Chicago Public Schools selling unrated notes competitively
CHICAGO – The Chicago Board of Education will sell $200 million of unrated tax anticipation notes Thursday in its first competitive note offering in recent memory.
The sale marks the district’s first TANs of the fiscal year that began July 1. The district has counted on short-term borrowing to manage through its budgetary and liquidity crisis as its operating fund balance tumbled from $1.2 billion in 2015 to a negative $275 million in 2017. The district is rebuilding and opened the year with a $231 million general operating fund balance.
Liquidity strains eased last year when the state approved an overhaul of school aid providing more funding and new pension support but the reliance on TANs continues, albeit at lower levels.
“Due to the district's strengthened financial footing, investors have expressed strong interest in CPS-backed securities and the district is able to competitively bid its TANs for the first time in recent memory,” Chicago Public Schools spokesman Michael Passman said in an emailed response to questions about the transaction.
“Competitively bidding TANs will ensure the district moves forward with the best possible deal so that more available resources” are available for operations, he added.
Short-term borrowing peaked at an authorized level of $1.55 billion in outstanding notes before droppinglast year to $1.1 billion. The board this year authorized up to $1.25 billion but the district currently anticipates needing no more than $994 million outstanding at any time.
The district has long counted on privately placing the paper with several banks at a high rates, with several issues last year paying 70% of the three-month London Interbank Offered Rate plus a spread of 330 basis points.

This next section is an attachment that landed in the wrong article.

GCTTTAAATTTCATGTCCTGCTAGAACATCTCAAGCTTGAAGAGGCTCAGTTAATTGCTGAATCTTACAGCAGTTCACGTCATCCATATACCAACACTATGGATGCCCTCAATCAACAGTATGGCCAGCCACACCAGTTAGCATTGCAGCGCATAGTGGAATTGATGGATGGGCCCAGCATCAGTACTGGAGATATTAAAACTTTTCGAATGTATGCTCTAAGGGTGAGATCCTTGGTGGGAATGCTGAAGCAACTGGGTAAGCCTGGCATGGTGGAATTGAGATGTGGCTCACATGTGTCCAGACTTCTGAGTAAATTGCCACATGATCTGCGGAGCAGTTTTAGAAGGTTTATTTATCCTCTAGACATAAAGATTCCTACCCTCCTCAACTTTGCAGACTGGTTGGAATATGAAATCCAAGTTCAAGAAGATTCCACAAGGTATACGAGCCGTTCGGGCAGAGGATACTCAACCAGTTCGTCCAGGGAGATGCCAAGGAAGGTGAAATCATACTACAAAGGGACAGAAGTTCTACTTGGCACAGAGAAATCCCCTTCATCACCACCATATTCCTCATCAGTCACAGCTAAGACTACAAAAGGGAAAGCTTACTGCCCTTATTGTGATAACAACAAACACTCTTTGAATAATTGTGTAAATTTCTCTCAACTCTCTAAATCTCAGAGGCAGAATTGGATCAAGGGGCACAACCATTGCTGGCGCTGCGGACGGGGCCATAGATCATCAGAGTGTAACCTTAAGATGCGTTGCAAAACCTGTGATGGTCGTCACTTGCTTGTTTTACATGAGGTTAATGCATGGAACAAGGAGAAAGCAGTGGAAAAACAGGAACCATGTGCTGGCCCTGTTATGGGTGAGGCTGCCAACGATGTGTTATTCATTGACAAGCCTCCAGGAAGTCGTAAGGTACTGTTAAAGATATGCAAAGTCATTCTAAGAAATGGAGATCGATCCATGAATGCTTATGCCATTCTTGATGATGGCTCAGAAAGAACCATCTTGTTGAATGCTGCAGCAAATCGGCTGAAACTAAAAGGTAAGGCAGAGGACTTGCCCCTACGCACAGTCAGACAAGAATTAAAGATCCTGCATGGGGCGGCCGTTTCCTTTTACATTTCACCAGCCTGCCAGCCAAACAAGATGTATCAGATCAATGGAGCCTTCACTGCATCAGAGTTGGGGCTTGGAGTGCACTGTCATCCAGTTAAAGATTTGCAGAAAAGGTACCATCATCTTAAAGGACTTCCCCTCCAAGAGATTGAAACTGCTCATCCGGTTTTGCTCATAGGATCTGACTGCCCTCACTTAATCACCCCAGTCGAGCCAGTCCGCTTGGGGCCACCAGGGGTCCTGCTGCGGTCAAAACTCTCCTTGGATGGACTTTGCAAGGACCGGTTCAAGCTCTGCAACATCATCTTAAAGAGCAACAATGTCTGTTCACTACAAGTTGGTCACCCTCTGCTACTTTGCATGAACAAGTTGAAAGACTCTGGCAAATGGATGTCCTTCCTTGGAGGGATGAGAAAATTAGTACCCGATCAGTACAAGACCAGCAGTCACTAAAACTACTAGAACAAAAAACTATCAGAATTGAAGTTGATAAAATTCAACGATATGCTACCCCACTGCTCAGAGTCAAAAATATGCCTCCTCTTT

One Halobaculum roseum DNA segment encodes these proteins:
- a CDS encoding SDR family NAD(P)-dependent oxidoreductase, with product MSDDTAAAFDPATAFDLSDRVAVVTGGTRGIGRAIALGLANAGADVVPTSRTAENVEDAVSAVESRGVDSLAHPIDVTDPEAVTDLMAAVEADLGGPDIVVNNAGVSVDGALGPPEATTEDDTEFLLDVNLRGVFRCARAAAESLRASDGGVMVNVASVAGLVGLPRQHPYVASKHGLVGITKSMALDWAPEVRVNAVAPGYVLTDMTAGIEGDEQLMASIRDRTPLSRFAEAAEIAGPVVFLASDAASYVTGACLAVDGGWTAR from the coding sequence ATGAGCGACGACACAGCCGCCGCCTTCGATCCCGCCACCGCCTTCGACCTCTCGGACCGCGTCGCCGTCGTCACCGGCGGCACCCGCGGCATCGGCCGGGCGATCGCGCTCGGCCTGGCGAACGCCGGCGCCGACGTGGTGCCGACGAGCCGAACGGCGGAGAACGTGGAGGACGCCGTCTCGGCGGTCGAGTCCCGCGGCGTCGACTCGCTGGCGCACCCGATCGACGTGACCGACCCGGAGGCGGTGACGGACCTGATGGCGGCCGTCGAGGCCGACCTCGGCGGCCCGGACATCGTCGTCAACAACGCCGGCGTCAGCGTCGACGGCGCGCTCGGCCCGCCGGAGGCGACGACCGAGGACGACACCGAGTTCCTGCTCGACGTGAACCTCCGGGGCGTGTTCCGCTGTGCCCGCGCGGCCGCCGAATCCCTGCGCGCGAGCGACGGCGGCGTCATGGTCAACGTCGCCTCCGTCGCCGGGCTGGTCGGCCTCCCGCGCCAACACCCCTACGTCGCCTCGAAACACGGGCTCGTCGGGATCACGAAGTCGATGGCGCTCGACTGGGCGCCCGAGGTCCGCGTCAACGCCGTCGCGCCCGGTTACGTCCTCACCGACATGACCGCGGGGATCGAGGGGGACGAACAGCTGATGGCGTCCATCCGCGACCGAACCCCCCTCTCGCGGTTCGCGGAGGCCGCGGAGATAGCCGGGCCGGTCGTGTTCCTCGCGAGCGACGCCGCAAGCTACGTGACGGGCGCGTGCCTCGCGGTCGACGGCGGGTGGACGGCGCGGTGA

The rate on the new TANs is capped at 5%, according to sale notice.
Ice Miller LLP and Pugh Jones & Johnson PC are bond counsel, Katten Muchin Rosenman LLP and Cotillas and Associates are issuer’s counsel and Mayer Brown LLP is disclosure counsel. PFM Financial Advisors LLC and Columbia Capital Management are financial advisors.
The fixed-rate notes that mature March 29 are limited obligations of the district secured solely by pledged tax collections. The district’s levy for the year is $2.46 billion, doled out in two installments.
The revenue, which has a 96% to 99% collection rate, flows directly from the county to an escrow agent that sets aside the required amount to repay the notes before freeing up remaining funds for the district’s use. Short term borrowing is capped at 80% of the tax levy.
Based on cash flow projections, the district expects fresh TAN issues through February all of which would be repaid with the first installment levy. CPS will issue additional TANs in April through July repaid with second installment taxes.
Large debt service deposits and pension payments due in February and June, respectively, create “peaks and valleys” in cash flow, CPS chief financial officer Jenny Bennett said in a recorded investor presentation.
The type of sale used for future TAN sales “will depend on market conditions and cash flow,” the district said.